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Dr Bradley Forssman

The best way to help bats suffering in the extreme heat and keep yourself safe is to call in the experts says the Director of Public Health at Nepean Blue Mountains Local Health District. Associate Professor Bradley Forssman says good Samaritans who attempt to help distressed or injured bats are putting themselves at risk of potentially fatal infections if they are bitten or scratched.

Be kind to bats and leave rescues to the experts

18 Jan 2018

 
Associate Professor Bradley Forssman

“All four species of Australian fruit bats (flying foxes) and at least three species of insectivorous bats can potentially carry lyssavirus, a very close relative of the rabies virus,” says Associate Professor Forssman.

Bats in the Penrith area have tested positive to lyssavirus.

“Animals can be infectious without looking sick, so you should never attempt to handle bats or flying foxes,” he says.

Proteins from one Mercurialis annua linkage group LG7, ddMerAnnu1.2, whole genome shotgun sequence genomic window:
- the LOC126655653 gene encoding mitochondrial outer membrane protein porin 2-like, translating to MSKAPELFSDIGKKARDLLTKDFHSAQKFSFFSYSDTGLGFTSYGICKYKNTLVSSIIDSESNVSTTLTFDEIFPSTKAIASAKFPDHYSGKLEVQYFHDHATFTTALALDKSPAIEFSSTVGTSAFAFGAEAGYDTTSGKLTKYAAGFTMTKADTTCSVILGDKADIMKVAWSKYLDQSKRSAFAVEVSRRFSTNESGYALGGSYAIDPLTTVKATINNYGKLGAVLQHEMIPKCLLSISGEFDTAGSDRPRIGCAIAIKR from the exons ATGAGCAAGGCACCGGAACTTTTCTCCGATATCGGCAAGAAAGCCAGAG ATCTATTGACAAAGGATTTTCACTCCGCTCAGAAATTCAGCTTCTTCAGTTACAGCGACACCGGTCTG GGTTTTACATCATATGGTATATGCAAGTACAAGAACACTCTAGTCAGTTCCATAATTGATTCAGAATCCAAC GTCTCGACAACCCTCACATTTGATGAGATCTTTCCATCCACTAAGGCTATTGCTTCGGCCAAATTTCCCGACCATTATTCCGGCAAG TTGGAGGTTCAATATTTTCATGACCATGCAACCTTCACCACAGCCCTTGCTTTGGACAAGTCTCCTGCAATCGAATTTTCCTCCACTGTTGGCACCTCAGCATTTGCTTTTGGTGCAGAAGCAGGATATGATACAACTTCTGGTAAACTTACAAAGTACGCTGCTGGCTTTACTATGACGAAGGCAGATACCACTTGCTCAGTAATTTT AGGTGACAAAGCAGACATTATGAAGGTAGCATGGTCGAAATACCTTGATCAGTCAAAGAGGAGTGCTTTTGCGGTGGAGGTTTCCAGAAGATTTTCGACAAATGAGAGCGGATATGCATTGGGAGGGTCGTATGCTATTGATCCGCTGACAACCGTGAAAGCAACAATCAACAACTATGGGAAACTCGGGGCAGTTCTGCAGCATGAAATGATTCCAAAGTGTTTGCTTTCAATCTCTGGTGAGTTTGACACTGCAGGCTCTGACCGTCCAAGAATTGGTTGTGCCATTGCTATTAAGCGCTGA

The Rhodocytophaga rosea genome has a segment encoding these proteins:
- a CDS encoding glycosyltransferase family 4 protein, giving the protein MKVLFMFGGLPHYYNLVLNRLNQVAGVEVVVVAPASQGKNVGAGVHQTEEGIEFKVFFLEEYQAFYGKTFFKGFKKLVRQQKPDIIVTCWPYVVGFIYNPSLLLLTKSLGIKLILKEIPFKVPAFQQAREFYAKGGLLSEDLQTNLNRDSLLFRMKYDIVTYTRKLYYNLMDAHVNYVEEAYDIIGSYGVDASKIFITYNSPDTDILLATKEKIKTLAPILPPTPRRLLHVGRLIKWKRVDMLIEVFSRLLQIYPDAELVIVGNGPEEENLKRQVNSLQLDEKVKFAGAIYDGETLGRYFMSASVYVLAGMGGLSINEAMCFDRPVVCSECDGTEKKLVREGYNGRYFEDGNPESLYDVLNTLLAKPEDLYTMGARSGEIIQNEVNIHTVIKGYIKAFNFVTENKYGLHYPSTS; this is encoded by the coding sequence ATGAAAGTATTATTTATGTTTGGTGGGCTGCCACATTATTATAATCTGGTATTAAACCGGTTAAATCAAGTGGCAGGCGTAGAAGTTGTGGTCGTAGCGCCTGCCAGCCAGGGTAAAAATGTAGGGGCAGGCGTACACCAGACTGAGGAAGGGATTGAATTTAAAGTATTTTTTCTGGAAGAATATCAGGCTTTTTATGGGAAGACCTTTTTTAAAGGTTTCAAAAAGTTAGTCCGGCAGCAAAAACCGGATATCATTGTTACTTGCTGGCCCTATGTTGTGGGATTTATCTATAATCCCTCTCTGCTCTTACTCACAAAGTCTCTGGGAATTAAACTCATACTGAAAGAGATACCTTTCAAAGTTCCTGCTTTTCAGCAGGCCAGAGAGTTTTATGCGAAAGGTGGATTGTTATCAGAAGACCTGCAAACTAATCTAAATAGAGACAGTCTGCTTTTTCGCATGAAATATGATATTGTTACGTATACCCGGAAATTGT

Associate Professor Forssman says if you are bitten or scratched by a bat or flying fox you need to contact your General Practitioner (GP) immediately for treatment and then call your local Public Health Unit on 1 300 066 055 for further advice.

Research has shown that people often handle bats because they are concerned about the welfare of the bats and do not consider their own safety.

“People who are inexperienced in handling bats may actually cause more harm or distress to the animals and undoubtedly are endangering their own lives,” says Dr Forssman.

“The best advice which helps the bats, and keeps you safe, is to call WIRES on 1 300 094 737 and let the experts retrieve and care for the injured animals."